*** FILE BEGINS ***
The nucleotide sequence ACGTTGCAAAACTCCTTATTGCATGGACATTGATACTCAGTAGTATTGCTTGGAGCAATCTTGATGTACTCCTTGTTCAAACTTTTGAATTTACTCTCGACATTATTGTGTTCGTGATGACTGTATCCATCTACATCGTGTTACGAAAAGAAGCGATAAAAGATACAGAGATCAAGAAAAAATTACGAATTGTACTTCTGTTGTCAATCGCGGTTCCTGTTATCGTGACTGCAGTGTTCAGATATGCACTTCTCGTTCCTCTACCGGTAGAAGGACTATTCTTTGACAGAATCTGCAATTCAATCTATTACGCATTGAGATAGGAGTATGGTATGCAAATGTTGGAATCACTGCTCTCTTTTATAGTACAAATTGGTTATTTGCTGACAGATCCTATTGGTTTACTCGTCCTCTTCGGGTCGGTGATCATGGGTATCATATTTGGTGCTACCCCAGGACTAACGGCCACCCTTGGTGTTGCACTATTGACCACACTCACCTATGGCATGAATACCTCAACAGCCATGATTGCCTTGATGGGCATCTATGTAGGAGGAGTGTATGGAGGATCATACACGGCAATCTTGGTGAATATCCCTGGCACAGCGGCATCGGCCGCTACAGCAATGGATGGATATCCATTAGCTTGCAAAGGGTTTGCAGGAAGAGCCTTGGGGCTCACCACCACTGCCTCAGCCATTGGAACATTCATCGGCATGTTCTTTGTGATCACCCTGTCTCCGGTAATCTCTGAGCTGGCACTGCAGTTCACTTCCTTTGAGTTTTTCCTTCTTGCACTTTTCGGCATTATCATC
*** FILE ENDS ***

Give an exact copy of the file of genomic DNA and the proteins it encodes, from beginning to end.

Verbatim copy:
The nucleotide sequence ACGTTGCAAAACTCCTTATTGCATGGACATTGATACTCAGTAGTATTGCTTGGAGCAATCTTGATGTACTCCTTGTTCAAACTTTTGAATTTACTCTCGACATTATTGTGTTCGTGATGACTGTATCCATCTACATCGTGTTACGAAAAGAAGCGATAAAAGATACAGAGATCAAGAAAAAATTACGAATTGTACTTCTGTTGTCAATCGCGGTTCCTGTTATCGTGACTGCAGTGTTCAGATATGCACTTCTCGTTCCTCTACCGGTAGAAGGACTATTCTTTGACAGAATCTGCAATTCAATCTATTACGCATTGAGATAGGAGTATGGTATGCAAATGTTGGAATCACTGCTCTCTTTTATAGTACAAATTGGTTATTTGCTGACAGATCCTATTGGTTTACTCGTCCTCTTCGGGTCGGTGATCATGGGTATCATATTTGGTGCTACCCCAGGACTAACGGCCACCCTTGGTGTTGCACTATTGACCACACTCACCTATGGCATGAATACCTCAACAGCCATGATTGCCTTGATGGGCATCTATGTAGGAGGAGTGTATGGAGGATCATACACGGCAATCTTGGTGAATATCCCTGGCACAGCGGCATCGGCCGCTACAGCAATGGATGGATATCCATTAGCTTGCAAAGGGTTTGCAGGAAGAGCCTTGGGGCTCACCACCACTGCCTCAGCCATTGGAACATTCATCGGCATGTTCTTTGTGATCACCCTGTCTCCGGTAATCTCTGAGCTGGCACTGCAGTTCACTTCCTTTGAGTTTTTCCTTCTTGCACTTTTCGGCATTATCATC